Arts & Culture
4:42 pm
Thu June 12, 2014

Travel Channel Stars Sculpt 5-Ton Pile Of Sand In Market Square

Pittsburgh might not have its own beach, but that doesn’t mean it can’t have a giant sandcastle.

Sculptors Rusty Croft and Kirk Rademaker from the Travel Channel’s show Sand Masters transformed a five-ton pile of sand into a work of art in Market Square Thursday.

The artists co-own the business Sand Guys and have been professionally sculpting sand since 1997.

VisitErie, Erie County’s tourism promotion agency, hired the “masters” to create the sculpture for its “Hello Summer, Hello Erie!” advertising campaign.

“We’re featuring the beach,” said John Oliver, VisitErie’s CEO. “People from Pittsburgh I think recognize and know Erie, but we’re just down here to remind them that two hours away they’ve got a great beach, a lot of attractions, theme parks, water parks, all kinds of activities for visitors to do.”

Croft said the design of the sculpture was inspired by Erie’s shoreline.

“Beautiful shoreline, it’s all about making sandcastles and memories with your family,” he said.

He and Rademaker started sculpting the large pile of sand at 9 a.m. and finished around 2 p.m.

According to Croft, they want the process to be organic with minimal planning involved.

“We have a good saying that you don’t often see a kid at the beach making a sand castle with a set of blueprints, so we try to keep that same spirit alive,” Croft said. “And we really never know what kind of sand we’re going to have, so what we can actually make depends no the quality of sand we got.”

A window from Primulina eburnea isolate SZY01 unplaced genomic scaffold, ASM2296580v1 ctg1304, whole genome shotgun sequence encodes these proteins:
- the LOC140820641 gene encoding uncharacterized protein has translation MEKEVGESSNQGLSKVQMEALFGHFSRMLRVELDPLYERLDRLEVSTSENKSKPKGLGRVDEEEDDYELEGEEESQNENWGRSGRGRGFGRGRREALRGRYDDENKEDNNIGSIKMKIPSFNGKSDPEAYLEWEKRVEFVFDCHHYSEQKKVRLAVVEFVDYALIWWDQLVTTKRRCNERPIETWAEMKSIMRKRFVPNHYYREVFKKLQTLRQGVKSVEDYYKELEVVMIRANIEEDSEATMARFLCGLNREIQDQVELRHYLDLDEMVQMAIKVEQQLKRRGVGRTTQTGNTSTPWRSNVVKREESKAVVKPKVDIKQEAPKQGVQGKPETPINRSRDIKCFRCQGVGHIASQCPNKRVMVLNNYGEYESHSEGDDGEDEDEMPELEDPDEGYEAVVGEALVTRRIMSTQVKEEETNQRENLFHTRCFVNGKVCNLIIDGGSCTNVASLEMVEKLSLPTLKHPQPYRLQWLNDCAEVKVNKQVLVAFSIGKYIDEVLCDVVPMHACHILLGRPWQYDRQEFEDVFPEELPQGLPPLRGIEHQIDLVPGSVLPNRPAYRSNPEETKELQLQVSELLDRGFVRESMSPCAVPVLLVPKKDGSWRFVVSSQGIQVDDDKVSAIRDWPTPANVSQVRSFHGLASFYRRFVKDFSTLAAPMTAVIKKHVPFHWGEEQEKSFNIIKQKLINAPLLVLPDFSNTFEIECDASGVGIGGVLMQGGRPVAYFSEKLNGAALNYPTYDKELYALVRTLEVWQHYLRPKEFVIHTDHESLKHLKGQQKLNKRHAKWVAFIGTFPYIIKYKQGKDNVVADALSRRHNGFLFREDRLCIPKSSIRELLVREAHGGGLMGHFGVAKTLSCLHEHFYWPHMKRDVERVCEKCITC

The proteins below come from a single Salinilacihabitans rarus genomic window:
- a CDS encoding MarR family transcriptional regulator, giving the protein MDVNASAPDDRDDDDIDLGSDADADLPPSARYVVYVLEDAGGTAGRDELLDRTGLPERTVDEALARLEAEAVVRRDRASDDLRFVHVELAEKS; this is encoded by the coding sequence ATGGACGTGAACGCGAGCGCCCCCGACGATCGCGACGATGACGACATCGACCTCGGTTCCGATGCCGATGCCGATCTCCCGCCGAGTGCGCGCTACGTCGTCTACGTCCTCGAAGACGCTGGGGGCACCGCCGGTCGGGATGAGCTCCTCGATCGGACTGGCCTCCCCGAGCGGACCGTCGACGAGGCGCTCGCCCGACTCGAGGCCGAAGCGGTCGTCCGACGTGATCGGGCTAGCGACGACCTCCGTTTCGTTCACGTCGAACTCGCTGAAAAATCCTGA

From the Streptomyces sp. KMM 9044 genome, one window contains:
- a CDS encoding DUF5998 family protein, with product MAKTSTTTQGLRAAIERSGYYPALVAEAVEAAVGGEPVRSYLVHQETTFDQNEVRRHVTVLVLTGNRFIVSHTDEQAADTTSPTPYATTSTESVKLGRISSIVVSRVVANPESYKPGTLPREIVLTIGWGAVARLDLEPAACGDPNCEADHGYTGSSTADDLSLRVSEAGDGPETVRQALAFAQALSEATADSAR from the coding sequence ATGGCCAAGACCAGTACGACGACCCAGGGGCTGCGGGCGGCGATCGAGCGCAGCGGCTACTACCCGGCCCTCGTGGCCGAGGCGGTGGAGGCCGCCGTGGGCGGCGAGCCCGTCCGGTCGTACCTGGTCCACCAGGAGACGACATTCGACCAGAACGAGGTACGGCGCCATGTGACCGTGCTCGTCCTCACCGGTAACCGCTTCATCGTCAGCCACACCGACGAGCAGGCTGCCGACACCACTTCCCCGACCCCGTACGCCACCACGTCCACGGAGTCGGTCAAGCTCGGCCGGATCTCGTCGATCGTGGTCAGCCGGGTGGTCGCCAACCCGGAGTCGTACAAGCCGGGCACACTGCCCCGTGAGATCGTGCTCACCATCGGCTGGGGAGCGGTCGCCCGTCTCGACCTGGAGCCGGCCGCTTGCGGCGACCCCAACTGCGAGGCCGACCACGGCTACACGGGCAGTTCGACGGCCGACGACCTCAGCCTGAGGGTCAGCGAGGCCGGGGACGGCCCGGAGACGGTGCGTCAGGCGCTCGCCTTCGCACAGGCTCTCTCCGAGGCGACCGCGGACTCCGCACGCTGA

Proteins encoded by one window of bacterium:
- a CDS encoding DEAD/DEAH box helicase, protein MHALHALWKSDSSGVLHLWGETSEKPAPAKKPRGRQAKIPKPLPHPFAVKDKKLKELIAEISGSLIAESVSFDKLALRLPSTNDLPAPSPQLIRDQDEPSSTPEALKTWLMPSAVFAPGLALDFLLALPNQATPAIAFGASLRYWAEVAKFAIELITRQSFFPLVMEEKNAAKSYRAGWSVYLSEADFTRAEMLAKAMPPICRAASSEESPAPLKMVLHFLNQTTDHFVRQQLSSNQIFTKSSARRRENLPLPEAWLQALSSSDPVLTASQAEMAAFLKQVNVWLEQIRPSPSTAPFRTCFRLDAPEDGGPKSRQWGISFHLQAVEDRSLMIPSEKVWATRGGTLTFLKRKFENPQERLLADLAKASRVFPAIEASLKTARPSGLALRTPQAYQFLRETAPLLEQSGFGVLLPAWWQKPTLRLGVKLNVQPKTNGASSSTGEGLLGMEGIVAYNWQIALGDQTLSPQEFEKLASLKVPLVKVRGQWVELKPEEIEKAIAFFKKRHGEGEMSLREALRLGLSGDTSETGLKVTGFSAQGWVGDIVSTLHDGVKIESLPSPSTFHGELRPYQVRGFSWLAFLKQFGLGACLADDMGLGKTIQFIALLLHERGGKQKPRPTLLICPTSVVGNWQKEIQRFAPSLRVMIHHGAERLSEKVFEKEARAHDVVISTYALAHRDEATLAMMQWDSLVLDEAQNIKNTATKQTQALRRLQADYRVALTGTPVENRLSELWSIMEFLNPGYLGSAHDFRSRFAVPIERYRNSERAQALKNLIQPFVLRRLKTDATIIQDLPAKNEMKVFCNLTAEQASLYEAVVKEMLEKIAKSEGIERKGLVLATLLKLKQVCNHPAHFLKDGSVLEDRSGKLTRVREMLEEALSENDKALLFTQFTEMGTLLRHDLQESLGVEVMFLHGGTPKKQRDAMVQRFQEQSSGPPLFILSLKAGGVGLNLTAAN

According to Oliver, the sand they had this time was not from Erie - they bought it in Pittsburgh.

However, Croft said they did have some ideas for the design and wanted to incorporate different elements of Lake Erie.

“We knew we were going to do their logo and then just put in some sandcastle features here and there, now we have very nice sand so we’re going to add a few more details,” Croft said. “I’m going to add a sailboat, a largemouth bass, some things that are indigenous to the local area and some summer activities.”

After Croft and Rademaker finished the sculpture, it was soon taken apart and cleaned up - and Croft said he’s okay with this.

“When we’re done with a sand sculpture, I just walk away, I try not to think about what happens,” Croft joked. “No, it’s one of the beautiful things about sand sculpture is that it’s a lot like life, its ephemeral, it doesn’t last forever, it’s not supposed to last forever, so you got to enjoy the moment while you’re there, you get into it, and when you’re done, just disassemble it, scoop it up, throw it back into the truck and you can go make another one.”

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